What Is a Custodial Account? UGMAs, UTMAs and More

Custodial accounts allow you to open and manage an investment or savings account on behalf of a minor. You are the account custodian until the minor reaches the age of majority in their state. They can be used to help a child learn how to invest, or for wealth transfer.
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If you’re a parent, guardian or otherwise have a child you care about in your life, you might wonder what you can do to help them thrive once they’re on their own in this expensive world. One of the best ways to do that is by giving them a head start by investing money for them while they are young, through a type of account known as a custodial account. Custodial accounts can also be a tool for helping minors learn how to save and invest.

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What is a custodial account?

A custodial account is a savings or investment account managed by an adult (the custodian) for a minor until the child reaches the age of majority. That age varies from 18 to 21, depending on the state.

Once a minor with a custodial account reaches the age of majority, they inherit control of the account and the funds, but their spending may also be restricted, depending on the type of custodial account.

Types of custodial accounts

Many custodial accounts are Uniform Gift to Minors Act or Uniform Transfer to Minors Act accounts. These are taxable brokerage accounts.

UGMA accounts allow adults to give minors cash or securities. UTMA accounts are similar, but they also allow transfers of real estate, art and other assets not permitted in a UGMA account.

» Read more about UTMA and UGMA.

There are also many other types of custodial accounts, including retirement accounts and tax-advantaged education accounts like 529 college savings plans and Coverdell education savings accounts.

“I’ve facilitated setting up custodial IRAs and Roth IRAs,” says Rick Nott, a California-based certified financial planner. “You can also set up a custodial 529 account where [a minor] is technically the owner and beneficiary.”

If you're saving for someone with a disability, you may be interested in ABLE accounts.

Custodial account rules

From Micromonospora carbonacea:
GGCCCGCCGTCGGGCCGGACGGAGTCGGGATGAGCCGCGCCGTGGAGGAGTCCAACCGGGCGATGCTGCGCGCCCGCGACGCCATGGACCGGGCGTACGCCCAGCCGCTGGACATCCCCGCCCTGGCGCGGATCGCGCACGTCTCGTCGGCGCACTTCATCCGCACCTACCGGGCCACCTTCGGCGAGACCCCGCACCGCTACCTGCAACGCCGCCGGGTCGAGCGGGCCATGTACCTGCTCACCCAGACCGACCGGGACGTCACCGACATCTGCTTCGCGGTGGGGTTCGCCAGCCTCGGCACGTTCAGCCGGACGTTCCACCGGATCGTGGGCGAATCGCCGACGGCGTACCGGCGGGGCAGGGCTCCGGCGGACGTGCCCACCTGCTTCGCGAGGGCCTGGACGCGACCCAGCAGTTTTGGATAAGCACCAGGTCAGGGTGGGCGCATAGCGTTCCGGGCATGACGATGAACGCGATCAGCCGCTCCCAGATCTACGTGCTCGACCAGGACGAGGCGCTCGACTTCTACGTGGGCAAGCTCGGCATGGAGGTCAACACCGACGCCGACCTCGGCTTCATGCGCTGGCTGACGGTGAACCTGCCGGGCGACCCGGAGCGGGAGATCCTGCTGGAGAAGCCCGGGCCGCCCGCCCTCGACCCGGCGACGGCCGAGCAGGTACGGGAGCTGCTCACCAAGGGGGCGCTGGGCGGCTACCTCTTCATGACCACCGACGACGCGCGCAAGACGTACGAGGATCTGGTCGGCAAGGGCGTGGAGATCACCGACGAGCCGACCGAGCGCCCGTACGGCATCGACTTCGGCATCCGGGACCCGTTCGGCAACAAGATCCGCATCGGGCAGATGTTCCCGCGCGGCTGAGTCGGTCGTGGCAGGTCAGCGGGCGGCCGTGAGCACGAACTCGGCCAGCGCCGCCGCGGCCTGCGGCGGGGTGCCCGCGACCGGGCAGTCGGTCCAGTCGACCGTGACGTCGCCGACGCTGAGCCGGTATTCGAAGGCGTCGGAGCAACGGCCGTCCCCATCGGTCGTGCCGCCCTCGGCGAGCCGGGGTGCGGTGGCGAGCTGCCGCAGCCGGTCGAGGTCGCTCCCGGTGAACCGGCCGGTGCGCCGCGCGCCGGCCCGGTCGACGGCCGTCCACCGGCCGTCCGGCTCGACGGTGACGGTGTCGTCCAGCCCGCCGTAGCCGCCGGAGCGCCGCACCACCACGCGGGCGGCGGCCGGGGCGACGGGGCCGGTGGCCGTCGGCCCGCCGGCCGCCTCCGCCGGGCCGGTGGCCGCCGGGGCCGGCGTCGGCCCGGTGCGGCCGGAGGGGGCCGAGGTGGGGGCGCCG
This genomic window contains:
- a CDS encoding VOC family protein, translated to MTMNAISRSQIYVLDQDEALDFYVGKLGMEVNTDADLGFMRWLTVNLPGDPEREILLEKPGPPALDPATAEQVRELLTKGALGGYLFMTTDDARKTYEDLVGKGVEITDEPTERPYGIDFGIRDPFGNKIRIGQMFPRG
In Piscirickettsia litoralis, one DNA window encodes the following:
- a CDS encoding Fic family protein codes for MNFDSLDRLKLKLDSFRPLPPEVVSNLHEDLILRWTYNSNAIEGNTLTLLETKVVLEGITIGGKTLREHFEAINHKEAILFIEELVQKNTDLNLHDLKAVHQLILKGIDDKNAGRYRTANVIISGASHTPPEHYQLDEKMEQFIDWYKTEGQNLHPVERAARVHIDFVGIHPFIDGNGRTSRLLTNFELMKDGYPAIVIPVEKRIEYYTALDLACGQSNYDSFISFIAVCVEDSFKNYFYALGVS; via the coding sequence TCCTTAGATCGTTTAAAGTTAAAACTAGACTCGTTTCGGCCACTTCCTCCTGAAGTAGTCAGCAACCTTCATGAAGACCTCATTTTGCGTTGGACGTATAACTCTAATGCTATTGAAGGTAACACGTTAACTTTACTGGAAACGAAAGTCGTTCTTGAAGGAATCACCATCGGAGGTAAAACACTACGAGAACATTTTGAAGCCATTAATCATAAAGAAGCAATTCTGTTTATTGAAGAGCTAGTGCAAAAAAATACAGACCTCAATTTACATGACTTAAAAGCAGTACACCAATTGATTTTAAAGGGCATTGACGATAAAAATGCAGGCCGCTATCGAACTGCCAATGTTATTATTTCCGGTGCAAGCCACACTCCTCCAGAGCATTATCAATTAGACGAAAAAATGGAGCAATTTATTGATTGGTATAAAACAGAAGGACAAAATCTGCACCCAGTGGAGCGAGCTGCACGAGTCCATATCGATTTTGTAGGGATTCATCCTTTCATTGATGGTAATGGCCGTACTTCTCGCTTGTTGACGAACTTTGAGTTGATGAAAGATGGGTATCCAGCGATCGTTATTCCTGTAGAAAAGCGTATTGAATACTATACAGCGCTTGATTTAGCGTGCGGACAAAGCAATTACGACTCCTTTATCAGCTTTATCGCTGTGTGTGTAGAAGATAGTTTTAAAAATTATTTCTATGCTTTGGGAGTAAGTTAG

Gift tax rules generally govern contributions to custodial 529 plans and non-education-related custodial accounts. But due to the high lifetime gift tax exclusion, most people avoid the gift tax on these contributions. (You may, however, have to file a gift tax return. Read all the details about the gift tax and the annual and lifetime limits.)

Coverdell ESA contributions have their own rules. If you're a single tax filer with a modified adjusted gross income, or MAGI, below $95,000, or a joint filer with a MAGI below $190,000, you can contribute the full amount. If you have a higher MAGI, the amount you can contribute will be reduced. And you can't contribute to a Coverdell ESA at all if you're a single filer with a MAGI above $110,000, or a joint filer with a MAGI above $220,000.

529 plan balances also must not exceed the expected cost of the child’s education; that number varies by state.

Distributions from custodial 529 plans and ESAs must be used for qualified education expenses, though new flexibility has been introduced in recent years for 529 plans. UTMA and UGMA accounts have looser distribution rules, but they can’t be used as a piggy bank for the adult custodian.

“You can take out money from a UTMA before the minor reaches the age of majority, as long as it’s used for their benefit. So it can’t be used for the custodian’s own personal use,” says Jeff Weber, a certified financial planner who is also based in California.

“Once the minor turns the age of majority, then they have free access to the account. It actually turns into an individual account in their name, and they can withdraw as little or as much as they want at that point in time,” says Weber.

How to open a custodial account

Many online brokers and financial institutions allow customers to apply for a custodial account online.

» Read our picks: The best custodial accounts

“You need the name and information of the child, and more importantly you need a custodian, a person who’s effectively controlling the account until [the child] reaches the age of majority. That has to be an adult, 18 years or older,” says Nott.

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Custodial accounts and financial aid

If you’re considering opening a UTMA or UGMA account to help pay for a child’s education, you should know that it may affect their financial aid eligibility.

UTMA and UGMA accounts are considered assets that belong to the minor and thus may negatively impact financial aid eligibility through the Free Application for Federal Student Aid.

Custodial 529 plans and ESAs have more favorable FAFSA treatment, as they’re considered assets belonging to the parent. That means they will only reduce the child’s financial aid eligibility by a maximum of 5.64% of the account balance.

» Need some expert help? Learn how to choose a financial advisor.

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